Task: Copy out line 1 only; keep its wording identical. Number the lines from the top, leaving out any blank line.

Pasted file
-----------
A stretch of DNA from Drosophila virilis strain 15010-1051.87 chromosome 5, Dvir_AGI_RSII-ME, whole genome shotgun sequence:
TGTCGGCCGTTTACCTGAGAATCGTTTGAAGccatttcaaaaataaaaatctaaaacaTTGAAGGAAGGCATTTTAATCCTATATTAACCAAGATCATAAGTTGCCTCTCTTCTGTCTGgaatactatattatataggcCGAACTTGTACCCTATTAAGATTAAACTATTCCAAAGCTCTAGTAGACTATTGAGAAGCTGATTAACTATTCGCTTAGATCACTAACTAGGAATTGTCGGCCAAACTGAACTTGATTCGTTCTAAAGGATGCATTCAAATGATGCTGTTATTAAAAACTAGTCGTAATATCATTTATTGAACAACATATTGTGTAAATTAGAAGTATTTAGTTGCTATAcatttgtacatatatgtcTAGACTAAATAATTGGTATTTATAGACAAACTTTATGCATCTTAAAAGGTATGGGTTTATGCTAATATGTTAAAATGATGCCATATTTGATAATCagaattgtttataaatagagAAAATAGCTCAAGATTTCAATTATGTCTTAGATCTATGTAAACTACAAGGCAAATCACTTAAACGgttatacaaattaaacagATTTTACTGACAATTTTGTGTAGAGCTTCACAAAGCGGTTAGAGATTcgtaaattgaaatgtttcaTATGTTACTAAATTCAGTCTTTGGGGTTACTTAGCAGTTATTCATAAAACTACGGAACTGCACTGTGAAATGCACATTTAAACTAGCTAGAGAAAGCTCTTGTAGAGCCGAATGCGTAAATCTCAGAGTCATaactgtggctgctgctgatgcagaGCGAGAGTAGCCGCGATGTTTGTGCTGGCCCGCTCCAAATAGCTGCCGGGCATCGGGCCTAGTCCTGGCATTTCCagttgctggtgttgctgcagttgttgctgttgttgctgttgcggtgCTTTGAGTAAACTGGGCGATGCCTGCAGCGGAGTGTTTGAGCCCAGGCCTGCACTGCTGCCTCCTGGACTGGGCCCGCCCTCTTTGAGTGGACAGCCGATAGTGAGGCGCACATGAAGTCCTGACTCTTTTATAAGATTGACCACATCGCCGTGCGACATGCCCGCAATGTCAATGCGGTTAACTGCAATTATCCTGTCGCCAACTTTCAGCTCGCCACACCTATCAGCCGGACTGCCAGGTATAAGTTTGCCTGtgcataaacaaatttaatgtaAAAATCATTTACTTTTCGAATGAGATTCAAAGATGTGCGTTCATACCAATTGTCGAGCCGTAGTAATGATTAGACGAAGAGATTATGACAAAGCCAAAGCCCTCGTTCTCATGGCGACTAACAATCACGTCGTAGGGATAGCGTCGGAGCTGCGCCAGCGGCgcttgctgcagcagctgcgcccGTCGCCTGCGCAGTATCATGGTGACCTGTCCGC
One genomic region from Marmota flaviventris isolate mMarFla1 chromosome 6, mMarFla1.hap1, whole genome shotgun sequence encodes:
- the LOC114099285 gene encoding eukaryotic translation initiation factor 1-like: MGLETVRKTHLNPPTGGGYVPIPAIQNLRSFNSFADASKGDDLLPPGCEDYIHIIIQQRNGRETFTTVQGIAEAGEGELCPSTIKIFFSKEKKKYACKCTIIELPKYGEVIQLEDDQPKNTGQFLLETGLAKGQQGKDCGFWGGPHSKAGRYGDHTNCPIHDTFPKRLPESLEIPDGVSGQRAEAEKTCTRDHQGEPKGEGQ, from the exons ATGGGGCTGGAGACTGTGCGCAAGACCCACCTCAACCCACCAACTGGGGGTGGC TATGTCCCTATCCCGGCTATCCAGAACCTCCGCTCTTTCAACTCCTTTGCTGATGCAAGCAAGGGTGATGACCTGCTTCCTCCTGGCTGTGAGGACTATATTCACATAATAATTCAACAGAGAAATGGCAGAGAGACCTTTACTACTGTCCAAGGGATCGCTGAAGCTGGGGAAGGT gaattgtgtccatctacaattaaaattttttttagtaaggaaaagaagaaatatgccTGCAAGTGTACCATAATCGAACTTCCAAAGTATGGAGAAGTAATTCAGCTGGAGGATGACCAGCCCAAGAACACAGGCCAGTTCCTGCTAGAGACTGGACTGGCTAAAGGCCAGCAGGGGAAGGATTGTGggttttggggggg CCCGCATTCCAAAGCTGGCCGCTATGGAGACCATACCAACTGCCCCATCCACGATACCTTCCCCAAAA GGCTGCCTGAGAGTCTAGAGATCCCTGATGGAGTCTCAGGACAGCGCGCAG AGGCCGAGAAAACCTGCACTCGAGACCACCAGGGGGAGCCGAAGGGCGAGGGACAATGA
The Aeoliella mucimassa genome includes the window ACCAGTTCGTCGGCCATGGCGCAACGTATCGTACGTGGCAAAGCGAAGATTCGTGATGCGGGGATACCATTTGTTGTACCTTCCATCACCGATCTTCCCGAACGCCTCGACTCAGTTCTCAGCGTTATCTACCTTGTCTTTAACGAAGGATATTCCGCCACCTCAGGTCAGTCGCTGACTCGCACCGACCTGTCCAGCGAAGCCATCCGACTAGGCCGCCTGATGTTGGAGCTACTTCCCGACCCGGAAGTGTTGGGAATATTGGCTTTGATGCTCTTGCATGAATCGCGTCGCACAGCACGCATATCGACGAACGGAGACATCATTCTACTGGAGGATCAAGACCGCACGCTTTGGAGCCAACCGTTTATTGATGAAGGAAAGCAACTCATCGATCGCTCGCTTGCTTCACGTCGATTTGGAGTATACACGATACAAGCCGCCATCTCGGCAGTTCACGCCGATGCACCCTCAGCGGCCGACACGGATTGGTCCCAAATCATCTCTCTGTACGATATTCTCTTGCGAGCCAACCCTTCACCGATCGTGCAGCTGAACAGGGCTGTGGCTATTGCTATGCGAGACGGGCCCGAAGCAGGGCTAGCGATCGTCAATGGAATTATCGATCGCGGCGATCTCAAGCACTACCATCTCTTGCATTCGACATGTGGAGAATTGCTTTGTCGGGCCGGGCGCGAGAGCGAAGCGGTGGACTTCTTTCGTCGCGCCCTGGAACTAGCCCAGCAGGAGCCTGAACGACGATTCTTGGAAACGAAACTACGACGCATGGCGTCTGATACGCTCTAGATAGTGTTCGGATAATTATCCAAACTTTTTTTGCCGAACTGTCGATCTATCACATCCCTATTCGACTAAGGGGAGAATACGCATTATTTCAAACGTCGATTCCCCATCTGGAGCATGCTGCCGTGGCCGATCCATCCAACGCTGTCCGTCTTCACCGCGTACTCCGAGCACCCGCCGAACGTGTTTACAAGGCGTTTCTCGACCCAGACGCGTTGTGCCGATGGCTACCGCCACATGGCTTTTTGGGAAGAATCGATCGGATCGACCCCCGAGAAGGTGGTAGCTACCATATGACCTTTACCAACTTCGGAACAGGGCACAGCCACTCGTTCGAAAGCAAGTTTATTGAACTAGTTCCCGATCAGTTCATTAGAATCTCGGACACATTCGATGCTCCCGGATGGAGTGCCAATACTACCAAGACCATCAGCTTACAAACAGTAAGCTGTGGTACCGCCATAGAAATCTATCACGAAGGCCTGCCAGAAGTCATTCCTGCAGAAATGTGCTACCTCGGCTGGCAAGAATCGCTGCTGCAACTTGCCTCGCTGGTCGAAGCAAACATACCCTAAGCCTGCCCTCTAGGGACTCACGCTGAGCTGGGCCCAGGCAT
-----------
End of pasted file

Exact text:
A stretch of DNA from Drosophila virilis strain 15010-1051.87 chromosome 5, Dvir_AGI_RSII-ME, whole genome shotgun sequence: